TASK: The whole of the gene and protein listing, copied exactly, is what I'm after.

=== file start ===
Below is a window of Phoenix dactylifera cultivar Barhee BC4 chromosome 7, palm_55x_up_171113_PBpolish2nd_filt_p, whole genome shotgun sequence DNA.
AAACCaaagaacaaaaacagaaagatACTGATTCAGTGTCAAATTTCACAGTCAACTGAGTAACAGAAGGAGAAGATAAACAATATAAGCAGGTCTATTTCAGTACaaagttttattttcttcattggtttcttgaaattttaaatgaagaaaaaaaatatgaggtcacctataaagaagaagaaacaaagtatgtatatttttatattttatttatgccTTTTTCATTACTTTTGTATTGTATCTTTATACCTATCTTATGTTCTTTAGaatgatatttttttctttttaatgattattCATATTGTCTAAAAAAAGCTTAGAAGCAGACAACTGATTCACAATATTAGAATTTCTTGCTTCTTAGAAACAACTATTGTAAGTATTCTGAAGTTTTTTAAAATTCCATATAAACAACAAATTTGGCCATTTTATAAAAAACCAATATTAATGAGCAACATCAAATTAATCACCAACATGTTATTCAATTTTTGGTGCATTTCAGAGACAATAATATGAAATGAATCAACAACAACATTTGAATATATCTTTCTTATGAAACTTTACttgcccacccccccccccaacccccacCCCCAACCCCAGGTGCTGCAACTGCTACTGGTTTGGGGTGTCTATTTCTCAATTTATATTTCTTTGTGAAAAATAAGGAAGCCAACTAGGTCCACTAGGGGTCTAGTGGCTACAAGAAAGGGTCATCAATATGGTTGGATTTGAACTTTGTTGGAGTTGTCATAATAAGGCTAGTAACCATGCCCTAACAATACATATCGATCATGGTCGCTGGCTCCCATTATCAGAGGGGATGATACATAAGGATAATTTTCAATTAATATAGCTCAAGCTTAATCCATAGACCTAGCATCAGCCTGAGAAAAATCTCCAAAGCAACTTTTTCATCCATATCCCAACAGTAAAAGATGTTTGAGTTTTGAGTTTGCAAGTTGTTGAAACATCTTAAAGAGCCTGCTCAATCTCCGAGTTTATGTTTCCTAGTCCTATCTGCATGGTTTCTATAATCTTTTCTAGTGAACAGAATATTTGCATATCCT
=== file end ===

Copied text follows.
Below is a window of Phoenix dactylifera cultivar Barhee BC4 chromosome 7, palm_55x_up_171113_PBpolish2nd_filt_p, whole genome shotgun sequence DNA.
AAACCaaagaacaaaaacagaaagatACTGATTCAGTGTCAAATTTCACAGTCAACTGAGTAACAGAAGGAGAAGATAAACAATATAAGCAGGTCTATTTCAGTACaaagttttattttcttcattggtttcttgaaattttaaatgaagaaaaaaaatatgaggtcacctataaagaagaagaaacaaagtatgtatatttttatattttatttatgccTTTTTCATTACTTTTGTATTGTATCTTTATACCTATCTTATGTTCTTTAGaatgatatttttttctttttaatgattattCATATTGTCTAAAAAAAGCTTAGAAGCAGACAACTGATTCACAATATTAGAATTTCTTGCTTCTTAGAAACAACTATTGTAAGTATTCTGAAGTTTTTTAAAATTCCATATAAACAACAAATTTGGCCATTTTATAAAAAACCAATATTAATGAGCAACATCAAATTAATCACCAACATGTTATTCAATTTTTGGTGCATTTCAGAGACAATAATATGAAATGAATCAACAACAACATTTGAATATATCTTTCTTATGAAACTTTACttgcccacccccccccccaacccccacCCCCAACCCCAGGTGCTGCAACTGCTACTGGTTTGGGGTGTCTATTTCTCAATTTATATTTCTTTGTGAAAAATAAGGAAGCCAACTAGGTCCACTAGGGGTCTAGTGGCTACAAGAAAGGGTCATCAATATGGTTGGATTTGAACTTTGTTGGAGTTGTCATAATAAGGCTAGTAACCATGCCCTAACAATACATATCGATCATGGTCGCTGGCTCCCATTATCAGAGGGGATGATACATAAGGATAATTTTCAATTAATATAGCTCAAGCTTAATCCATAGACCTAGCATCAGCCTGAGAAAAATCTCCAAAGCAACTTTTTCATCCATATCCCAACAGTAAAAGATGTTTGAGTTTTGAGTTTGCAAGTTGTTGAAACATCTTAAAGAGCCTGCTCAATCTCCGAGTTTATGTTTCCTAGTCCTATCTGCATGGTTTCTATAATCTTTTCTAGTGAACAGAATATTTGCATATCCT